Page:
On Friday 10th November, Year 4 enjoyed a fantastic trip to Leeds City Museum to enrich their History learning about the Ancient Egyptian civilisation.
They took part in an interactive workshop where students learnt all about the process of mummification and had a go at mummifying Suny, a figurine Egyptian boy. They discovered who was usually mummified, what happened to the body’s organs once they were removed, and how natron salt was a critical part of the preservation process.
Students also explored the many exhibits in the museum. We were very proud of our students’ conduct and inquisitive nature throughout the trip. They represented Wakefield Girls’ in exemplary fashion – they showed great respect when they viewed the mummy of a man named Nesyamun who was believed to have lived in Thebes, Egypt.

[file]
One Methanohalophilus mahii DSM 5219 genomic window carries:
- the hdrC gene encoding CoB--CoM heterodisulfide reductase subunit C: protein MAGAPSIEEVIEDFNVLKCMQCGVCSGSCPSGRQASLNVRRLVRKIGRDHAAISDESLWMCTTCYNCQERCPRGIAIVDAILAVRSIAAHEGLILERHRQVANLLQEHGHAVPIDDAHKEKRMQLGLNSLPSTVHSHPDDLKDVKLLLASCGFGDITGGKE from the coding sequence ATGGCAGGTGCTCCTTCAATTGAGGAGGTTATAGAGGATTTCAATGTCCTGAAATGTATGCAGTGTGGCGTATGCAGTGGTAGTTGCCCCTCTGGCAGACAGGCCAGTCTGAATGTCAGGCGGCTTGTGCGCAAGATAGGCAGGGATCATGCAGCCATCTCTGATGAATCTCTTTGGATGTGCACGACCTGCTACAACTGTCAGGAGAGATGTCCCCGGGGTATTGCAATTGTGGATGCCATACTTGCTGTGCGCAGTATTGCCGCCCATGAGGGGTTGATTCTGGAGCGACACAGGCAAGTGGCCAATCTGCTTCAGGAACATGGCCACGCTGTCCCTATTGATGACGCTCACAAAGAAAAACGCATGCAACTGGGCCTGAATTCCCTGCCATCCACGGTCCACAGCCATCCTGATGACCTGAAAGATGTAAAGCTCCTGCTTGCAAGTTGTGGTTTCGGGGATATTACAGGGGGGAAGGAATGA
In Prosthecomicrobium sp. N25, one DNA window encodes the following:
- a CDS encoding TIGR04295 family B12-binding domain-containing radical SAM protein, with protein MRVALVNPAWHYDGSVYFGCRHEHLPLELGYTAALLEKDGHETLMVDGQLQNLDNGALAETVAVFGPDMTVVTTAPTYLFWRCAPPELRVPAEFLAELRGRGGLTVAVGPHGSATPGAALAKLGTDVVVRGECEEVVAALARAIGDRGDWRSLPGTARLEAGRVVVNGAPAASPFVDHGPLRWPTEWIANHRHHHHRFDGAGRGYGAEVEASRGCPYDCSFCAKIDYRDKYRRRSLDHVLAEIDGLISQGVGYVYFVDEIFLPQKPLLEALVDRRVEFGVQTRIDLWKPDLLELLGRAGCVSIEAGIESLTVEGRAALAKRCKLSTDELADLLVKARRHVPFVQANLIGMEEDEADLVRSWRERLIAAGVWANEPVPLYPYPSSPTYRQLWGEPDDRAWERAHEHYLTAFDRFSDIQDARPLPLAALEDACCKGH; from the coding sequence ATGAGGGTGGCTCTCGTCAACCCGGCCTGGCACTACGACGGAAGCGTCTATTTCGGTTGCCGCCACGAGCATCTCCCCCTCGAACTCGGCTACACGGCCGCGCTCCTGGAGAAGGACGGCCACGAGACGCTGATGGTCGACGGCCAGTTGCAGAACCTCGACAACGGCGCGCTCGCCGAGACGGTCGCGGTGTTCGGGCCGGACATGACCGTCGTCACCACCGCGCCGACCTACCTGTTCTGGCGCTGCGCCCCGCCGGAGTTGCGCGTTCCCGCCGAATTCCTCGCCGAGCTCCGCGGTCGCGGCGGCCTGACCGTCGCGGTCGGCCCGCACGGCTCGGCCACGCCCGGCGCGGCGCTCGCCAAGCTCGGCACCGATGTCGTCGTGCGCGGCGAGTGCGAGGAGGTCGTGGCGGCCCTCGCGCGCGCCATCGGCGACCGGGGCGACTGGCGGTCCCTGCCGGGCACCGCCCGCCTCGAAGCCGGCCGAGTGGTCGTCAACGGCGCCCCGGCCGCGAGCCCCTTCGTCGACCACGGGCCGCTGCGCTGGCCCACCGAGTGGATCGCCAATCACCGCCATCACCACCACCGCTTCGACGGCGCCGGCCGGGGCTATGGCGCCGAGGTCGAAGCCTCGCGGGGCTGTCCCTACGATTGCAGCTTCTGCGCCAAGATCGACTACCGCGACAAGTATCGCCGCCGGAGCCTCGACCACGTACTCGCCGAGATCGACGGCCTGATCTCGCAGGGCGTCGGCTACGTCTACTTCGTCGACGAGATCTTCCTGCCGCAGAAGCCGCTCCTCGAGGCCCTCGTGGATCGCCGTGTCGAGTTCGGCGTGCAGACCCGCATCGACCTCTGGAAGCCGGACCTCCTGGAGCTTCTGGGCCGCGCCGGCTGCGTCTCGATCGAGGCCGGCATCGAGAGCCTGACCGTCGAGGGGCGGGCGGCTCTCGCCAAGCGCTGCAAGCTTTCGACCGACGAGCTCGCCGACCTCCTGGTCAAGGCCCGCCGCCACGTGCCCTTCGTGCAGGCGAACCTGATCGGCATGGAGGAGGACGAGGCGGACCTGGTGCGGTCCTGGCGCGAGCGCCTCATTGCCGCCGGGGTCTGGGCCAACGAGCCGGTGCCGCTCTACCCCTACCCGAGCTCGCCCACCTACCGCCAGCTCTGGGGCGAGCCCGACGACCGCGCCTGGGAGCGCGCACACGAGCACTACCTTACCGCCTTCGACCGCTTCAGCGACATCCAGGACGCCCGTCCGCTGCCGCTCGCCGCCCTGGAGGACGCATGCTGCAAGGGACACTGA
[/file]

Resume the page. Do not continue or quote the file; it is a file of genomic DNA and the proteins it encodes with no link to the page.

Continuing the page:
Overall, the trip was a brilliant opportunity to analyse real Egyptian artefacts made and used thousands of years ago, in particular viewing the 3,100 year old mummy bandages! We cannot wait to incorporate all we have learnt and seen in our Egypt project in the upcoming weeks.
Here is a write-up of the trip by one of our Year 4 students, Hareem:
‘On Friday 10th November we visited Leeds City Museum to learn about the Ancient Egyptians. We saw the mummy of Nesyamun. He was a priest in the Temple of Amun in Kannak. Nesyamun was bald so he wore a wig. He died 3000 years ago in his mid forties. During the workshop we learnt first the brain is removed with a stick up their nostrils and then the brain is thrown away. After that they cut open the side of the mummy and remove the lungs, liver and heart. Then they put the organs in canopic jars apart from the heart. After that they put natron salt on the body and leave it for 40 to 70 days. Then finally if a body part is missing they replace it with a wooden version and wrap the body up.’
Mrs S Rowbotham, Year 4 teacher